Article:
Indiana Appeals Court Rules That a Passive Debt Buyer Is a Debt Collector under the FDCPA and State Law

Editor's Note: This article, authored by Virginia Bell Flynn & Jovanni Villa previously appeared in Troutman Pepper’s Consumer Financial Services Law Monitor and is re-published here with permission. 
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The Court of Appeals of Indiana recently upheld a lower court’s decision that a debt buyer who purchased a portfolio of defaulted student loans and placed an account with a collection agency qualifies as a “debt collector” under both Indiana state law and the Fair Debt Collection Practices Act (FDCPA).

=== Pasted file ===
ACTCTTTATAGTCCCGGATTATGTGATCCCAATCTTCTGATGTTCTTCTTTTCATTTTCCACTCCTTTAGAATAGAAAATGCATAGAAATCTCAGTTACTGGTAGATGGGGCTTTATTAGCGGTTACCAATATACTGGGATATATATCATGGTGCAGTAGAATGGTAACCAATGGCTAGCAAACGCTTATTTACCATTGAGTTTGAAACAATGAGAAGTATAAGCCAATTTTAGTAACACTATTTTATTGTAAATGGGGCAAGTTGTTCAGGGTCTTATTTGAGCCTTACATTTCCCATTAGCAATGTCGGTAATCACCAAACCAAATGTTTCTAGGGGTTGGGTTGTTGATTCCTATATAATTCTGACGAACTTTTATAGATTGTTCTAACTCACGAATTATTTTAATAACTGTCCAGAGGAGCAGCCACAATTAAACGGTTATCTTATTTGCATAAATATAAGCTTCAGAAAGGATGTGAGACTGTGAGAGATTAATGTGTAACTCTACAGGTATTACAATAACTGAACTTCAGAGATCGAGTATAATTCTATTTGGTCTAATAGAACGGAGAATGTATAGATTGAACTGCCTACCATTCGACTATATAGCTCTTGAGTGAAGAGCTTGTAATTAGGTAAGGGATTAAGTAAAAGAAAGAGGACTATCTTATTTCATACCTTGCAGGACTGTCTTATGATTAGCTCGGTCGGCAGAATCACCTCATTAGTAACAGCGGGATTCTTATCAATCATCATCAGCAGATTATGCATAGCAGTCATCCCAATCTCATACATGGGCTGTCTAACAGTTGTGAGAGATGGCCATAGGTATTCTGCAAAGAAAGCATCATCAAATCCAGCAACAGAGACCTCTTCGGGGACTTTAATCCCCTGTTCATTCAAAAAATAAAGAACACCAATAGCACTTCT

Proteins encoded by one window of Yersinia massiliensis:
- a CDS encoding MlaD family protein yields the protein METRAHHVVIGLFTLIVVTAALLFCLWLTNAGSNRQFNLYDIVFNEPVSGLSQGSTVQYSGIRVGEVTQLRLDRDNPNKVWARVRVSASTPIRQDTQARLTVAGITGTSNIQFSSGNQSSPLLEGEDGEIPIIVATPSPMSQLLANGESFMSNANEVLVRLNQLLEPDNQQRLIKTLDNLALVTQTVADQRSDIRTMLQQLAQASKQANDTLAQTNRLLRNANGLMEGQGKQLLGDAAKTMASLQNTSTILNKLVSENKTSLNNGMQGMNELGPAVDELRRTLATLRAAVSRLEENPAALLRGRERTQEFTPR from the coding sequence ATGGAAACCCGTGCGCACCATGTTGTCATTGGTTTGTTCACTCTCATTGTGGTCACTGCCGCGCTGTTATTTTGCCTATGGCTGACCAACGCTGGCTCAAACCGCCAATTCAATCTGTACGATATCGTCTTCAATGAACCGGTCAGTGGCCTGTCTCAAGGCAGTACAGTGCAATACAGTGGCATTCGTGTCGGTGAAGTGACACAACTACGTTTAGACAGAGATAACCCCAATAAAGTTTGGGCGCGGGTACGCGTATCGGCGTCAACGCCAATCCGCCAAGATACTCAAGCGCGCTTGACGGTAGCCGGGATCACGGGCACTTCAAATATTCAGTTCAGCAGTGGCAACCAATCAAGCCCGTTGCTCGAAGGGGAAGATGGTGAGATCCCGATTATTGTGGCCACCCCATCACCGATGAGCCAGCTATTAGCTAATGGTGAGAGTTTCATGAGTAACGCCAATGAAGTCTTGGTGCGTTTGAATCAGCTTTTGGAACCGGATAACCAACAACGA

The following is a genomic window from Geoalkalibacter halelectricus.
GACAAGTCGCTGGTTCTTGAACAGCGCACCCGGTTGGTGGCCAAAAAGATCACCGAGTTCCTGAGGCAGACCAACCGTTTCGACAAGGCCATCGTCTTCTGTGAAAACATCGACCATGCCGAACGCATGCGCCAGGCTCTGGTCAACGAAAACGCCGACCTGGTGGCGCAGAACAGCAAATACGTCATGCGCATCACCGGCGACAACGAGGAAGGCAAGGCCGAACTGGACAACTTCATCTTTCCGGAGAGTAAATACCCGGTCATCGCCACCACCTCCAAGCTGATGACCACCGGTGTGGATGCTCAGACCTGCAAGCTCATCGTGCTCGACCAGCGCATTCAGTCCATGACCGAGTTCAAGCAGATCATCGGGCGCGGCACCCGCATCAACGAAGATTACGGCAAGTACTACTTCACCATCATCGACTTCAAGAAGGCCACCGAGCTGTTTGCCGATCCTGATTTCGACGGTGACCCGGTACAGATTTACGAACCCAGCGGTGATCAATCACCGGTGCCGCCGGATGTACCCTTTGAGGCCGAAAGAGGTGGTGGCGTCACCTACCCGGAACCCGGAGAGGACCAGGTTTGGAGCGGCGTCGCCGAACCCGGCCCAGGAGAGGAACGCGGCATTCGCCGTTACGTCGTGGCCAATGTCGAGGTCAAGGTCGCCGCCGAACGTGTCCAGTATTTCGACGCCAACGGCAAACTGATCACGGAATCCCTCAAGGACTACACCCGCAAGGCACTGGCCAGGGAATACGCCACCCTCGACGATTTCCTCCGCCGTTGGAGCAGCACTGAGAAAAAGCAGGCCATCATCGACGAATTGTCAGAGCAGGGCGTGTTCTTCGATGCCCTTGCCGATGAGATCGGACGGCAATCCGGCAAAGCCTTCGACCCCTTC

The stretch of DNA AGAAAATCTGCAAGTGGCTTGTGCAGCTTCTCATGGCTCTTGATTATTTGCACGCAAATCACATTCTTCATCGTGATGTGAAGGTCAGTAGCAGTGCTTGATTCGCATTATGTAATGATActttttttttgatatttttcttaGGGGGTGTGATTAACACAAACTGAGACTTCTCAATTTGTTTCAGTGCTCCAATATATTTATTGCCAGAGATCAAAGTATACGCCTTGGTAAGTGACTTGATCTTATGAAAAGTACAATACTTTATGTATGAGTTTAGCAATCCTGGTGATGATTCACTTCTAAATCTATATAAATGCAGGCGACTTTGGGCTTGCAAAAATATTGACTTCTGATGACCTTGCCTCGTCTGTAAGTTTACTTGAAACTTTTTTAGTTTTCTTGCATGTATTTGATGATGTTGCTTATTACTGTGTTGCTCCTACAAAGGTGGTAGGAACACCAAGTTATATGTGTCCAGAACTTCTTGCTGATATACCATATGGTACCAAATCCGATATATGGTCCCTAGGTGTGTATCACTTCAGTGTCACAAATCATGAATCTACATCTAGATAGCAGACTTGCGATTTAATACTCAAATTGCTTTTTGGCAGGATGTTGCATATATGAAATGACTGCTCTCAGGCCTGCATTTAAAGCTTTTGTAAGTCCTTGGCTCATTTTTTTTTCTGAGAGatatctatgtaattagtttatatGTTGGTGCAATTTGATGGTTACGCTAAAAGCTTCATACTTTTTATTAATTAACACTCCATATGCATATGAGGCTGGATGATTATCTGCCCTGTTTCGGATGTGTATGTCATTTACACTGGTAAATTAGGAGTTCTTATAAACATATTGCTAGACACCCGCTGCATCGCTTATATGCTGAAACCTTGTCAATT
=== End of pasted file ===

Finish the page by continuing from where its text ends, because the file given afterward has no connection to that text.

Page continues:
In Rock Creek Capital LLC (Rock Creek) v. Tibbett, Rock Creek filed a collection lawsuit against an individual to recover an unpaid student loan. The individual then filed a counterclaim alleging that Rock Creek was not licensed to collect consumer debt in Indiana and was thus engaging in illegal conduct in violation of the FDCPA and the Indiana Deceptive Consumer Sales Act.

In response to the counterclaim, Rock Creek both admitted and denied it was a debt collector as defined by the FDCPA and that it retained the services of licensed agencies and attorneys to collect only on accounts that are valid, due, and owing. It further contended that it “invests in debt, but leaves the ‘collection’ to actual debt collectors retained for that purpose.” Rock Creek then filed a motion for partial summary judgment, attaching a letter from a compliance officer for the Indiana Secretary of State stating that if a company is collecting debt owed to the company on its own behalf it would not qualify as a collection agency. “Collection agencies collect debts owed to others.”

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